Friday, November 8, 2013

Galena's Seizure

Yesterday, I rode along with Sara to Galena, IL to return some items from her museum's folk art exhibit that ended last month. It was a fun trip; we met some pretty interesting people, ate a great lunch and had some funny "would you rather" conversations while driving. We had to travel in the Wheaton Park District van, which was fun because it's huge and loud!

After a long day, I decided to go to sleep early... earlier than I already do. I took my medicine and fell right asleep. I woke up in the middle of the night with a headache and it took me a minute to realize that I had a seizure while sleeping.

The difference with this seizure is that I was incontinent during sleep. I'm not really sure how to use that word because a.) it has never happened during a seizure and b.) it's so embarrassing that I debated on whether to write about it. I decided that because it was eating me inside so badly that the only was to really get past it was to write.

This isn't really that big of news because when I was first having seizures and my doctors were mixing medications, I had this problem but not because I had a seizure, but because there was so much medication inside of me, I was sleeping too deep. Blacked out, basically.

You hear about this when people are drunk or on hard drugs, but apparently it's very common with Epilepsy patients. Even with this knowledge, I can't seem to get over the thought of a grown man having to deal with these issues. I mean, isn't having a seizure enough?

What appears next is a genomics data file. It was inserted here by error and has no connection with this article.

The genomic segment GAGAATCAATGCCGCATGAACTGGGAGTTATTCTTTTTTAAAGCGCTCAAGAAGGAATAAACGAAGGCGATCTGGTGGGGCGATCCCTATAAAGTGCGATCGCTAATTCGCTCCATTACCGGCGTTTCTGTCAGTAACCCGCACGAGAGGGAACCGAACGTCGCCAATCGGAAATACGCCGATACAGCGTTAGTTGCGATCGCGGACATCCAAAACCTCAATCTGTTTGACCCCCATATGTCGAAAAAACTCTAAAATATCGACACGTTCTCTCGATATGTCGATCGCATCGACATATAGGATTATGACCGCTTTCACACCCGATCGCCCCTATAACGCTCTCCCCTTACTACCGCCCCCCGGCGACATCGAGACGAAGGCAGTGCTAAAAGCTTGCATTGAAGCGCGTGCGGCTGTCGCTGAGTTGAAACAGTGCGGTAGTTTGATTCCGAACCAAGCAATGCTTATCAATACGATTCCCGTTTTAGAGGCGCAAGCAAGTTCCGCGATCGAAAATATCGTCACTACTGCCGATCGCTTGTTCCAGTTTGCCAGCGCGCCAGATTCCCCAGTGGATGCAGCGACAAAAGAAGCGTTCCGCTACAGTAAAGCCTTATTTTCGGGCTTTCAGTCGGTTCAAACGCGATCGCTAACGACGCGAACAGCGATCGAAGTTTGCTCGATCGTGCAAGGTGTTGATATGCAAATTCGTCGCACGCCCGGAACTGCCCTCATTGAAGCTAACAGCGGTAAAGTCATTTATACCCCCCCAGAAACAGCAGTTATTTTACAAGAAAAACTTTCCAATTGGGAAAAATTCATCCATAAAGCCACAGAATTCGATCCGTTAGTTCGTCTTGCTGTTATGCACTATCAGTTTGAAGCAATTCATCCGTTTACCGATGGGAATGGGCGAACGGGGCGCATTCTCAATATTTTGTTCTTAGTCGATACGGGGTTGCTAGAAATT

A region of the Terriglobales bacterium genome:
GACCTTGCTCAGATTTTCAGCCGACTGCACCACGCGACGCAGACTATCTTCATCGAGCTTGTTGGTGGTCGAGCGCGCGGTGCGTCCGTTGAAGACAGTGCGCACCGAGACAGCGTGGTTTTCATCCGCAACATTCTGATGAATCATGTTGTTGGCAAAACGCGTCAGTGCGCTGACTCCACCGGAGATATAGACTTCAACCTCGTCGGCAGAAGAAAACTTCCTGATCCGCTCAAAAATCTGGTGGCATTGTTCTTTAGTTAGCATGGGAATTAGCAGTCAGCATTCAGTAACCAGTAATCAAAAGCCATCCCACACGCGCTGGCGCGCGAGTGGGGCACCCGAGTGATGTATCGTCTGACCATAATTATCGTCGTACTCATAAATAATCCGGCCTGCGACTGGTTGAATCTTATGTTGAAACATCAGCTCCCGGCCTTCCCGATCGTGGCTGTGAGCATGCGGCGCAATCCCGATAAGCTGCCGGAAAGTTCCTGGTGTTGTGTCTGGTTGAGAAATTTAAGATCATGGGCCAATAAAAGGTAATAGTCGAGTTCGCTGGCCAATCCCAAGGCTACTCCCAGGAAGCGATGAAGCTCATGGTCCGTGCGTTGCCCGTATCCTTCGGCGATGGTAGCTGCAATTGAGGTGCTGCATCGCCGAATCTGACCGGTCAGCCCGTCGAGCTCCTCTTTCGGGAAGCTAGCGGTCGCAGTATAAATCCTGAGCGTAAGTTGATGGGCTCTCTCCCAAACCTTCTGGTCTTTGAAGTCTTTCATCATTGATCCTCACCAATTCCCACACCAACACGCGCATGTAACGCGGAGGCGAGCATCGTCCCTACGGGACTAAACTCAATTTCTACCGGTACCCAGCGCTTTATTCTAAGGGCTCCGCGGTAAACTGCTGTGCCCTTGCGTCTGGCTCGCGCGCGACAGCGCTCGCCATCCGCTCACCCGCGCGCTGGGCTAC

Sara handles these types of situations systematically, at this point. Whether it's watching me while having a seizure, driving to the ER in the city at 2am, or stripping the sheets after a night like last night. I couldn't imagine where I'd be without her. You could say that this is a pretty bad attempt at writing a love letter.

I know I should feel like I have to constantly apologize to her because of a seizure and all that goes along with it, but I do... almost annoyingly. To be honest, for me, it's a sign of a seizure. I have a helpless feeling inside me and I know there's nothing I can do to better our situation, so I just keep saying "I'm sorry, I'm sorry."

This morning I noticed that I did, in fact, bite the tip of my tongue which is another sign of a seizure, so that made me feel, oddly, better. To have a little closer on the issue was nice. We ate breakfast and talked about it a little. It was my first seizure in weeks, but we both knew that a seizure was coming. They tend to lie dormant for a period of time and reemerge with a vengeance.

The treatments seem to be going well, and besides a little headache post-treatment, I feel just fine. That's the problem with Epilepsy. I look ok, I sound just fine, but beneath the surface is a dim flame that can spark at any time.

Monday, November 4, 2013

Smith vs. Sedaris

Last weekend Sara and I went to see "An Evening with David Sedaris" at the Pabst theater in Milwaukee. If you're not familiar with his work, he's a author that writes mostly about his experiences in life interacting with people, primarily his family. He uses comedy to express himself, unlike what I've been trying to do with this blog, but he does it in such a way that comes across very endearing and intellectual.